• A student wishing to be called 'Nigel' told my staff about the textbook problems in his Manhattan high school. Some students got textbooks and other didn't. According to 'Nigel:' "The teacher only had a few books to give out, and more than half got photocopies. Some of my friends were thinking, 'how come I don't get a book?' Then she passed out photocopies for the rest of us. The copy is ok but I would rather have a book. It seems unfair for some to get books and some don't, they have more to study from than us. The textbook has a lot more topics on what we are studying, but instead we just get pieces." 'Nigel' produced photocopies of Social Studies and Science materials. For those in his Social Studies class, learning about amendments to the U.S. Constitution is very difficult, because it is almost impossible to make out the blurred text in copied materials. His Earth Science meteorology chapter is also difficult to read as a result of poor copy quality.9
  • A teacher for recently arrived immigrants in Washington Heights confessed that massive photocopying of text and workbooks takes place and added that many of the books are hopelessly out of date. She said: "We have a bunch of textbooks that we are using to teach kids about the postal system and they list the price of a stamp at .29 cents. The last time US postal stamps were that price was in 1994."10
  • The only exception was Stuyvesant High School. Ranked among the best in the country, Stuyvesant Freshman Class President Meredith Gringer stated that textbook shortages are: "Not a problem at Stuyvesant High School, everyone gets one, there are even extra books in the library in case you don't have yours that day."11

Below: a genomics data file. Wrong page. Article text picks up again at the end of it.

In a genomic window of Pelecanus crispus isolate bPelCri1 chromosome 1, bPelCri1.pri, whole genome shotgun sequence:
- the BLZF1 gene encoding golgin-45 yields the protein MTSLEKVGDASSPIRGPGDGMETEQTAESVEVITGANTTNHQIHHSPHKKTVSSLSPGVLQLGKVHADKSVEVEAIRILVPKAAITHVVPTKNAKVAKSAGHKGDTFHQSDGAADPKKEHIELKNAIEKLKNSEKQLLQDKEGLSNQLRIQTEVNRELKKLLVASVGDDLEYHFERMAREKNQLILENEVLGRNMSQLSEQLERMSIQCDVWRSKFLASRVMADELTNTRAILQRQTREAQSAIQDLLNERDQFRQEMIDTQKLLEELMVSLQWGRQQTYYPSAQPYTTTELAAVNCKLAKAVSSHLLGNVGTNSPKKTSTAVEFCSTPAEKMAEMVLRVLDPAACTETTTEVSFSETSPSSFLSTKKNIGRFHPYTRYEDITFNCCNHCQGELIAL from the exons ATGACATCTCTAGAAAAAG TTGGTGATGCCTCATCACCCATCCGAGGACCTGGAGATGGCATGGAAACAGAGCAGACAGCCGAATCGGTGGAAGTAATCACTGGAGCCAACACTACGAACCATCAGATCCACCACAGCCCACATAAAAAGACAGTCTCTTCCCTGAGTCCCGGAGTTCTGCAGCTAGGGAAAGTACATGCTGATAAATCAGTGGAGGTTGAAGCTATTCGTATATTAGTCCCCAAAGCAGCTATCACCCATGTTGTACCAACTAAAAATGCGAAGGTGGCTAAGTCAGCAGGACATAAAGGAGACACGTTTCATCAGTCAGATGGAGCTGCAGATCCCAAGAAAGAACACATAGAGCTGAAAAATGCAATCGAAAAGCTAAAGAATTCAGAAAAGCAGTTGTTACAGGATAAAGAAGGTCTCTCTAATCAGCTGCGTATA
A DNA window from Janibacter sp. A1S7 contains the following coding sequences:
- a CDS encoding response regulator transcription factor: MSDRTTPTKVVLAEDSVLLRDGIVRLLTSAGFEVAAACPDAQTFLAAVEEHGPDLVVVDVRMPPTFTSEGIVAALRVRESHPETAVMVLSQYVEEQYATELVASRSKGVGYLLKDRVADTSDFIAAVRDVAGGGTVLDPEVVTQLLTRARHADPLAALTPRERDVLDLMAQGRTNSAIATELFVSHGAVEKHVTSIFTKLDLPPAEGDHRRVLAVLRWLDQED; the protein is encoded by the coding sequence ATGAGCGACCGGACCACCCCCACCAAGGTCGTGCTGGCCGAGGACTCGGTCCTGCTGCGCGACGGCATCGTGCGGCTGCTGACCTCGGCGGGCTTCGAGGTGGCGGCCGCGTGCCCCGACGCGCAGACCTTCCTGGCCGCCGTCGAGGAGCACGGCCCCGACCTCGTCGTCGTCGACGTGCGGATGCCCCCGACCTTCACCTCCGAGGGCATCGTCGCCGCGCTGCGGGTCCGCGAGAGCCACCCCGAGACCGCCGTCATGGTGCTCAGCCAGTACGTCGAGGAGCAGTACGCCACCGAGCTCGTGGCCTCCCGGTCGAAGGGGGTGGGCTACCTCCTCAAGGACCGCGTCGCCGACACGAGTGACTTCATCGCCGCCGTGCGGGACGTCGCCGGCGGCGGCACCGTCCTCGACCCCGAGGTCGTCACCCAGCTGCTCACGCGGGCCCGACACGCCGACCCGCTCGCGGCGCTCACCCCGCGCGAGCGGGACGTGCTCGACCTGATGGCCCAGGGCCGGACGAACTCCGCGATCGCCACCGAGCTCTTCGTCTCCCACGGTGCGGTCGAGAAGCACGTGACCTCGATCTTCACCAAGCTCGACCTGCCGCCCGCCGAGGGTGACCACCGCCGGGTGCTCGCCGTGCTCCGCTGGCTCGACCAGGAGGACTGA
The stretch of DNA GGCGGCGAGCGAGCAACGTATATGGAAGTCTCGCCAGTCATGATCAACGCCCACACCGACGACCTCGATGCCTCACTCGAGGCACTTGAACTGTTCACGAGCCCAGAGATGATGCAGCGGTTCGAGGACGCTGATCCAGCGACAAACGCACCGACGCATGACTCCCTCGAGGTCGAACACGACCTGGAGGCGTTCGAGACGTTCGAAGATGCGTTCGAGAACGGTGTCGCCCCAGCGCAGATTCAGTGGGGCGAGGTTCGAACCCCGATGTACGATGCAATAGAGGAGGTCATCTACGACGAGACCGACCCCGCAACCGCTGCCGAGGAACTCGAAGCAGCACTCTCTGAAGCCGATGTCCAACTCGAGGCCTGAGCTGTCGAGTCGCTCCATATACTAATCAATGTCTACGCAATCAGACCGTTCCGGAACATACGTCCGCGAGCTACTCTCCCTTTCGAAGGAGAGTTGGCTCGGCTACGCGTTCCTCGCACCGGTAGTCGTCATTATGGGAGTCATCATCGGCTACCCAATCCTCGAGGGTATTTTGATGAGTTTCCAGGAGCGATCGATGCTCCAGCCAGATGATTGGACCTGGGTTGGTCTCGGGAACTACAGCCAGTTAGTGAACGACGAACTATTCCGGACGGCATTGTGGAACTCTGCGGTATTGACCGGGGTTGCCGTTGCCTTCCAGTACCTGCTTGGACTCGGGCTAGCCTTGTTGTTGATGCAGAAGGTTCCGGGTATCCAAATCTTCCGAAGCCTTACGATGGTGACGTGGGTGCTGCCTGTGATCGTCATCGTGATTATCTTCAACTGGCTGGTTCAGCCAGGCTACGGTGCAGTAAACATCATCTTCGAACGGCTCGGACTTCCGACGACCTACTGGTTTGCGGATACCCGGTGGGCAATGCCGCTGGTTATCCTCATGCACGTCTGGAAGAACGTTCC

• Kurt, a former John Jay High School student in Brooklyn, told my office that most of the materials he received while at John Jay were photocopies.12
  • One Bronx high school teacher told us: "The lack of textbooks make it so there's an obstacle in the learning process. Many of our students struggle with learning already and they need to be provided with all the necessary tools to learn. Last year there was a real lack of textbooks.13
  • Students were not able to review the material at home because they did not have textbooks to bring home with them."


For far too long the meager yearly increases in the Board of Education budget for textbook spending have not kept pace with substantial increases in enrollment and the cost of textbooks. Governor Pataki has ignored the severity and seriousness of the problem, and the NYC Board of Education has been unable to adequately address the shortfall.

With over 1,100 schools, over one million students enrolled and thousands of teachers and administrators employed, the NYC system is the largest in the country. Total spending by the state, city and federal government was a staggering $12.4 billion for NYC public schools last year.14 The NYC school budget is greater in size and scope than many cities and even some states.